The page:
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Five Ways to Lower Interest Rates on Your Real Estate Mortgage

Let us share with you one very interesting tidbit about real estate mortgages that you might not know: mortgages actually do not have fixed interest rates, unlike other forms of loans (credit cards and unsecured loans, for instance). As a matter of fact, real estate mortgage interest rates vary on a case-to-case basis, as lenders essentially have the liberty to offer different interest rates to different people. This is why you normally will not see mortgage interest rates published, or if you do, they are usually declared as a bracket, or with fine print attached.

Knowing this, it is only natural to want to obtain the best possible interest rate for your mortgage. And although this is completely up to the lenders’ discretion, there are actually five ways that can help you obtain a low-interest rate on your real estate purchase. These are:

Your employment

As they say, “a rolling stone gathers no moss.” Whoever came up with this adage was probably thinking about mortgages. If you have changed employers several times over a 3-year period, lenders are more likely to view you as an unstable prospect. This means that they will see you as a potential risk, and, therefore, give you higher interest rates. However, if you haven’t changed jobs too much and actually show longevity, you are exhibiting stability and commitment. This makes lenders comfortable enough to offer you lower interest rates—provided that you satisfy their other criteria, that is.

Your address

Similar to your employment, lenders tend not to trust people who move around a lot. Again, this is a sign of instability. Lenders want to be able to easily find you as and when they need you. This cannot happen if you do not stay anywhere for too long. As a result, lenders will treat you as a high-risk borrower, which invariably lead to higher interest rates on your mortgage.

Your collateral

With most mortgages, the house you are buying generally serves as the collateral for the loan. This is why factors such as the age of the house, depreciation, location, etc. figure so heavily when it comes to mortgages.

Generally, lenders would prefer that you buy a brand-new house from a licensed developer because the market is so much more competitive that they are able to give you better interest rates. Buying second-hand houses from private owners, on the other hand, tend to be more risky for them because the value of the house could be suspect, so interest rates are generally higher.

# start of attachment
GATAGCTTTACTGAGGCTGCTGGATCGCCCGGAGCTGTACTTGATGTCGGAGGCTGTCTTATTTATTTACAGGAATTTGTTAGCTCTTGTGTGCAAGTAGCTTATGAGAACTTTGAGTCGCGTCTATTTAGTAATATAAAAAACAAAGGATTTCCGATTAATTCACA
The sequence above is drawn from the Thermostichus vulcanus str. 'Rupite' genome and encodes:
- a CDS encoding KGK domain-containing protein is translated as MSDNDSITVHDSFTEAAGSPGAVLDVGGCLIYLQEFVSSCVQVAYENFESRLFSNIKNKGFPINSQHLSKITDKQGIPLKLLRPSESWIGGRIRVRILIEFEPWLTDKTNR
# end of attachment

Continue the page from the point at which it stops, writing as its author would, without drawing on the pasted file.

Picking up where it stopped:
Your credit file

Many people make the mistake of applying for a mortgage over and over in a short period of time. This means that their credit file is being repeatedly accessed over the same short time frame. This is not ideal in any way as this could lead to over-inflated interest rates.

The best way to do it is to get an estimate on the best interest rate that lenders can offer you first before you officially turn in your application. This way, you know that you are able to meet the lenders’ criteria, which means that you are likely to have a successful application the first time.

Your loan amount versus the actual value of the house

Basically, the interest rates that lenders can offer you are based on the risk that they are undertaking by giving you a loan. Obviously, the higher the loan amount, the higher the risk involved, as well. This means that you can successfully lower your interest rates by providing equity, usually in the form of cash, or the sale of your old house. The higher the equity that you are able to throw into the deal, the lesser your interest rates will be.

Suffice it to say, the wiggle room available when it comes to real estate mortgage interest rates is wide and flexible, waiting for you to make the most out of it. It is up to you to exploit it your advantage in order for you to enjoy the best possible interest rates. So gather your documentation, make it foolproof, and be the most ideal candidate that they have ever seen. This way, you will acquire the house of your dreams at a price that suits your reality.

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